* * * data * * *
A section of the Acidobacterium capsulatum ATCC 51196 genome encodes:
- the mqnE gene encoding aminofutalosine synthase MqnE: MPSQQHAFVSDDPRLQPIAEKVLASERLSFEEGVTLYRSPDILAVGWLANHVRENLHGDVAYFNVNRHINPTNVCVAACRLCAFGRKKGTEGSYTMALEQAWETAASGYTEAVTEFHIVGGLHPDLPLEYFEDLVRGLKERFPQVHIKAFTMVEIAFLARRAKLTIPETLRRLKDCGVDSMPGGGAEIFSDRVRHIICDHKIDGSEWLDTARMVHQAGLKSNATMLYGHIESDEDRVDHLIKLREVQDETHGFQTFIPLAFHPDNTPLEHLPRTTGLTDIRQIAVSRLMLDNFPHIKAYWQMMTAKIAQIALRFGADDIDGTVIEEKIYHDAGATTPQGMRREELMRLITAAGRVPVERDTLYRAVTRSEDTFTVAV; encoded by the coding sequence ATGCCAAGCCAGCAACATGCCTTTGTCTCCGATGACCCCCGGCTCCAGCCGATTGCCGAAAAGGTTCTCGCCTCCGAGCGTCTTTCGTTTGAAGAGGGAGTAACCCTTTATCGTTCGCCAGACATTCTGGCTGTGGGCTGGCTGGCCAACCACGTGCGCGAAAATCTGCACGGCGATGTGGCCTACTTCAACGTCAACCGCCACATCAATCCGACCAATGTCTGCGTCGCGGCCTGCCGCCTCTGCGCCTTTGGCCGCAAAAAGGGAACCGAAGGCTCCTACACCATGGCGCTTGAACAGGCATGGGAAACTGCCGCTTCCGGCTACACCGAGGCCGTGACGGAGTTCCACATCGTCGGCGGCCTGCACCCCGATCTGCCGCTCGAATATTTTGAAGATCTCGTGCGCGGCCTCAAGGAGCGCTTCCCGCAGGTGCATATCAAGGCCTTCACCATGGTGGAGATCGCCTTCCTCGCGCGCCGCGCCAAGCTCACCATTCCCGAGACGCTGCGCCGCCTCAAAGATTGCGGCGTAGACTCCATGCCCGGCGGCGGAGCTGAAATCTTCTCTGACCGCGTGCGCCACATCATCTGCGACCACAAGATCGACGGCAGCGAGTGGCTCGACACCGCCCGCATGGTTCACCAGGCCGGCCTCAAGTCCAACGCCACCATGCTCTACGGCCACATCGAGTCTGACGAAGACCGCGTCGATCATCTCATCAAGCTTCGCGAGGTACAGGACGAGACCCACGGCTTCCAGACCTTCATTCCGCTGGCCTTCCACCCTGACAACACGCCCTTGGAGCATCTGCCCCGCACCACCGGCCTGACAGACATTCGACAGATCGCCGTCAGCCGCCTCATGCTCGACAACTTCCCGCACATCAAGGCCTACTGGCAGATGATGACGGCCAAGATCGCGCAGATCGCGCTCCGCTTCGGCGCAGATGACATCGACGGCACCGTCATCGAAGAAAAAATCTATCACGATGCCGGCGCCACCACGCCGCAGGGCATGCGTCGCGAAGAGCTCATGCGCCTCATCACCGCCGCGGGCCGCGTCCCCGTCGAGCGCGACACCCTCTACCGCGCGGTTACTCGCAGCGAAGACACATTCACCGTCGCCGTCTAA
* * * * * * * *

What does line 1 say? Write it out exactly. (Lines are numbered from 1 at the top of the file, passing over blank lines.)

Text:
A section of the Acidobacterium capsulatum ATCC 51196 genome encodes: